Radios (Or Electronics) I Have Known

Sony Discman D-5 portable CD player (1985)

Front of Sony Discman D-5 portable CD player Top view of Sony Discman D-5 portable CD player

It's not a radio, but it is an important milestone for portable audio devices.

The Sony Discman D-5, first released in late 1984 but marketed most widely in 1985, was the first portable CD player. For its time, it was quite an accomplishment.

The Compact Disc itself was first demonstrated by Sony and Philips in 1979, with the first commercially available CD player released by Sony in 1982 but not, at first, in the United States. It wasn't until 1983 that the Sony CD player was available in the U.S. Compact discs were scarce, produced either in Germany or Japan, but nowhere else until the mid-1980s.

Even so, the CD represented a quantum leap in performance: better dynamic range, almost no noise, frequency response well beyond the range of human hearing, and durability. No more surface noises, pops, or crackles that often plagued long-playing (LP) 12" records.

Shortly after Sony introduced its player, many of the other big players in high-fidelity equipment, such as Kenwood, Technics, and Yamaha, as well as the North American branch of Philips (Magnavox), introduced their own players. In its July 1983 issue, Stereo Review compared 11 players. Even with the competition, CD players were expensive. Most of the players in the Stereo Review report cost $1,000, equivalent to $2,575 in 2020. The Sony player was a relative bargain at $900, or $2,316 in 2020 dollars.

In 1983, between the scarcity and expense of CDs, and the high price of CD players, the CD's ability to compete with LPs was in some doubt. Sony got to work to see if it could get the price of players down could make a less expensive player. Sony executives also wanted a portable player to complement its burgeoning line of Walkman cassette players and radios.

Sony Discman D-5 compared to a compact disc

Reportedly, Sony designers and engineers were told to make sure the new player would be no taller as four CDs stacked atop one another. Late in 1984, the D-5 was revealed, and it was just a little taller than three jewel cases, with the width and depth being very close to the size of a jewel case.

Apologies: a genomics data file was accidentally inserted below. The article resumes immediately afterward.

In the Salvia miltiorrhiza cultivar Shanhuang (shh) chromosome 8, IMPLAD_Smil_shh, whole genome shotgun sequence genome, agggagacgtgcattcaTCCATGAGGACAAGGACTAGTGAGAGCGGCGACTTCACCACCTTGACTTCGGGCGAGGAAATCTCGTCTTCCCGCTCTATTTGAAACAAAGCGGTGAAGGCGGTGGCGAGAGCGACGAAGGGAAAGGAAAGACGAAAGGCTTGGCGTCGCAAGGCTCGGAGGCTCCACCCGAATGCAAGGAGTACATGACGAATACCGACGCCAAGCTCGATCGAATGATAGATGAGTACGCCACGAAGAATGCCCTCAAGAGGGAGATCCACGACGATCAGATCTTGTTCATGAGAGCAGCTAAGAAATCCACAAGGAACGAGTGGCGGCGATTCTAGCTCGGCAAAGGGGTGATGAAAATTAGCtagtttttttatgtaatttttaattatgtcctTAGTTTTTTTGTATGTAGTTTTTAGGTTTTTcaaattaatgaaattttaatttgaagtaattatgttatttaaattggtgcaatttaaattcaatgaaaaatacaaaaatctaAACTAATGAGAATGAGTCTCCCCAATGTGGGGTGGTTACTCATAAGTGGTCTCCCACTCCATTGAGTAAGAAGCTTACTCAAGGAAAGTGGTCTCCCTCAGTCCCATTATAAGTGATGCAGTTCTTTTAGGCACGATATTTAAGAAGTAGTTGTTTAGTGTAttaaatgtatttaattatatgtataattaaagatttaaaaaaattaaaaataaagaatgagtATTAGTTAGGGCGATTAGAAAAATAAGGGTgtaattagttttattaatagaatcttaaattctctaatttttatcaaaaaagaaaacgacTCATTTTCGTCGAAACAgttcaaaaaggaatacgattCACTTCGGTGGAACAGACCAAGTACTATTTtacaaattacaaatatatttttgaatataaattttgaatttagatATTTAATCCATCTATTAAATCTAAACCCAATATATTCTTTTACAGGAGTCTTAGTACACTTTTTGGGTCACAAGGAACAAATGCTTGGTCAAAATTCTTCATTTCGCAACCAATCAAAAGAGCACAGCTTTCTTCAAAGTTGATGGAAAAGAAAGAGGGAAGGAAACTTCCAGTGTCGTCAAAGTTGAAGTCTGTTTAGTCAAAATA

The engineers got the price down, too: $300, one-third the price of the pioneering CDP-101 player from more than a year before. In 2020, the equivalent cost would be $714.

The D-5 featured several innovative designs. Articles in the December 1984 issue of Stereo Review and the February 1985 issue of Audio explained that most of the digital-audio functions of the player had been put on one custom VLSI (very large-scale integrated-circuit) chip, including some functions besides those required to decode the audio stored on the disc. The laser-powered optical scanning system had also been miniaturized substantially. To reduce the power required by the unit, the display showing the CD track number and time elapsed used a liquid-crystal (LCD) display rather than a light-emitting diode (LED) display, which was far more common at the time.

While clever and innovative design definitely helped strike a balance between portability and price, some compromises were required, particularly for the D-5's power supply.

Sony Discman D-5 with AC adapter Sony Discman D-5 battery pack

As a result, the D-5 did not have a built-in power supply. A very large AC adapter (left, above) was required to power the unit. For portable use -- and I use the word portable somewhat loosely -- a separate case and battery pack were required (also shown above along with the door to the battery compartment). For battery power, the D-5 required six C cells, or an optional rechargeable nickel-cadmium pack.